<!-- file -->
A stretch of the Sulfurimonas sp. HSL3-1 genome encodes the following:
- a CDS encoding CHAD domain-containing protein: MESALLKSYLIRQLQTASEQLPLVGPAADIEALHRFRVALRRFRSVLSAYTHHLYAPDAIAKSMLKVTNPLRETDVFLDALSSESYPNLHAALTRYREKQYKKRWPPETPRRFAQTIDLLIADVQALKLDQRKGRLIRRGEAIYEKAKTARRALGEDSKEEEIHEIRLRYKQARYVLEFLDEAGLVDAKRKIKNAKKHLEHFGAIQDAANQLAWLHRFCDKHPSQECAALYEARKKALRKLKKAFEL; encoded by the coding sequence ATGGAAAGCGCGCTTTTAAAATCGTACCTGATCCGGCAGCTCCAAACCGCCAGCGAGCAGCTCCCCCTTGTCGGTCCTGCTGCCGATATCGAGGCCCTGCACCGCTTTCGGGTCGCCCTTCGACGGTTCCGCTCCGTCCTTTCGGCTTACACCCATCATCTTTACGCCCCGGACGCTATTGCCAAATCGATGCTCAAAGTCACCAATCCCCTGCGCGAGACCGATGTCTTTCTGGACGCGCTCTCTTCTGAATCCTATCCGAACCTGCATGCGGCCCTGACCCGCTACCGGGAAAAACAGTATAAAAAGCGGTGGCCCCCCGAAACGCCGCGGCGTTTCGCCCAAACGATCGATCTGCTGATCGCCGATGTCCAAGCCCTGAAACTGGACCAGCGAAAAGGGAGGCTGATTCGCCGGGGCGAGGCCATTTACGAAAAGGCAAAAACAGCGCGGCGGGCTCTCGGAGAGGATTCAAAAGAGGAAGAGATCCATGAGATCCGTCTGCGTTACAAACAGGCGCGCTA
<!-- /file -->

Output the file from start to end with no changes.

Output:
A stretch of the Sulfurimonas sp. HSL3-1 genome encodes the following:
- a CDS encoding CHAD domain-containing protein: MESALLKSYLIRQLQTASEQLPLVGPAADIEALHRFRVALRRFRSVLSAYTHHLYAPDAIAKSMLKVTNPLRETDVFLDALSSESYPNLHAALTRYREKQYKKRWPPETPRRFAQTIDLLIADVQALKLDQRKGRLIRRGEAIYEKAKTARRALGEDSKEEEIHEIRLRYKQARYVLEFLDEAGLVDAKRKIKNAKKHLEHFGAIQDAANQLAWLHRFCDKHPSQECAALYEARKKALRKLKKAFEL; encoded by the coding sequence ATGGAAAGCGCGCTTTTAAAATCGTACCTGATCCGGCAGCTCCAAACCGCCAGCGAGCAGCTCCCCCTTGTCGGTCCTGCTGCCGATATCGAGGCCCTGCACCGCTTTCGGGTCGCCCTTCGACGGTTCCGCTCCGTCCTTTCGGCTTACACCCATCATCTTTACGCCCCGGACGCTATTGCCAAATCGATGCTCAAAGTCACCAATCCCCTGCGCGAGACCGATGTCTTTCTGGACGCGCTCTCTTCTGAATCCTATCCGAACCTGCATGCGGCCCTGACCCGCTACCGGGAAAAACAGTATAAAAAGCGGTGGCCCCCCGAAACGCCGCGGCGTTTCGCCCAAACGATCGATCTGCTGATCGCCGATGTCCAAGCCCTGAAACTGGACCAGCGAAAAGGGAGGCTGATTCGCCGGGGCGAGGCCATTTACGAAAAGGCAAAAACAGCGCGGCGGGCTCTCGGAGAGGATTCAAAAGAGGAAGAGATCCATGAGATCCGTCTGCGTTACAAACAGGCGCGCTA